Delacroix fisherman Thomas Gonzales would rather collect crabs and hunt alligators, but between seafood seasons, he hunts nutria. Though it’s edible, he doesn’t eat the meat. He collects $5 per tail from the Louisiana Department of Wildlife & Fisheries’ Nutria Control Program. Many registered participants supplement their income by battling the invasive species for the state.
Nutrias’ prolific reproduction rate is the source of both the problem and the work, but Gonzalez would be better off without the swamp rats. Gonzales’ predicament is at the heart of the documentary Rodents of Unusual Size, from filmmakers Chris Metzler, Quinn Costello and Jeff Springer. The film screens Aug. 24-30 at Zeitgeist Multi-Disciplinary Arts Center.
Nutria, the orange-toothed creatures that devour vegetation in swamps, marshes and canals, have thrived in Louisiana since their introduction and release into the wild in the 1930s. Their population is believed to have topped 25 million in the 1970s. That the New Orleans Zephyrs (now named the Baby Cakes) minor league baseball team chose the rodent as a mascot suggests locals’ begrudging acceptance if not embrace of the animals’ place in our landscape. The documentary is clear that the species presents a serious problem by accelerating coastal land loss, but the film explores the way people in South Louisiana have come to live with the contradictions of their presence.
By eating vegetation, particularly plant roots, and burrowing in the ground at the waters edge, nutria accelerate the loss of wetlands and eat away at canal banks and every environment they inhabit. They have spread elsewhere in North America and also are now a nuisance in Asia and Europe. In South Louisiana, they contribute to another serious problem: exposure to hurricanes and storm surge. As fishing communities struggle to survive amid changes in fisheries and loss of coastal land, nutria are one more threat to their homes.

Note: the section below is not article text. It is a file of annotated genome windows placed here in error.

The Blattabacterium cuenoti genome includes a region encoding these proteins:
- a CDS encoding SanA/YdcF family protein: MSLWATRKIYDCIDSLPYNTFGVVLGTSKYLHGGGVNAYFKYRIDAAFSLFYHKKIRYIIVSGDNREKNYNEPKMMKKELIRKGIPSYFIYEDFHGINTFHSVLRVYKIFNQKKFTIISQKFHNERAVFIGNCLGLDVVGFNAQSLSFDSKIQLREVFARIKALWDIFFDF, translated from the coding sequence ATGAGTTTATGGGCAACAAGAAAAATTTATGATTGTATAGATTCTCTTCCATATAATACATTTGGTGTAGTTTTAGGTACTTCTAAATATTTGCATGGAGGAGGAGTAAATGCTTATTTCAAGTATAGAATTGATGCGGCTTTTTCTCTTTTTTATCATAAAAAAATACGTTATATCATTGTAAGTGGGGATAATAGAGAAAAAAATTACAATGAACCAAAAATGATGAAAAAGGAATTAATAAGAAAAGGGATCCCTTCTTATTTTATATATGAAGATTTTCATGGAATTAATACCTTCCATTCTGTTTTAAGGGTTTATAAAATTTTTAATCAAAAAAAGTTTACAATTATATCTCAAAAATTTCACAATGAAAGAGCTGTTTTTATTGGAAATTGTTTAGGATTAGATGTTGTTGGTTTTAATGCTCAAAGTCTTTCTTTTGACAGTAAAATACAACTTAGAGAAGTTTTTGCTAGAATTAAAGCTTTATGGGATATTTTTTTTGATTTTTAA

Much of the film features beautifully shot views of swamps and bayous. But the film also follows the creatures inland, documenting control efforts in canals in New Orleans and a golf course in Kenner. The swamp rats are so common that they have fans as well — one man who keeps a large nutria as a pet fashioned a plastic container so it can ride on the back of his motorcycle.
For decades, trappers and hunters kept the nutria population in check, but when fur fell out of fashion, it ballooned. The Wildlife and Fisheries control program paid hunters for a total of 170,500 nutria tails last year, according to its website. The state also tried to build a market for nutria meat. Chef Susan Spicer and musician Kermit Ruffins cook nutria in the film, but diners are reluctant to try it. The Righteous Fur group holds periodic nutria fashion shows and sells hats and other items.
Rodents of Unusual Size is narrated by Wendell Pierce (The Wire, Treme) and features music by the Lost Bayou Ramblers. Scenes of a second line and Ruffins talking about how Hurricane Katrina affected him seem tenuously connected to the subject but may provide more familiar cultural and geographical links for some viewers. Stories shared by fishermen and scenes in coastal Louisiana, however, are worth viewing, even for those familiar with the area or nutria.
Filmmakers and guests participate in Q&A sessions after screenings Friday through Sunday. Nooty the Nutria, a “stunt nutria” who appears in the film, will be at the Saturday screenings.
Tickets $10. At 6 p.m. and 8 p.m. Aug. 24-30. Zeitgeist Multi-Disciplinary Arts Center, 1618 Oretha Castle Haley Blvd., (504) 352-1150; www.zeitgeistnola.org.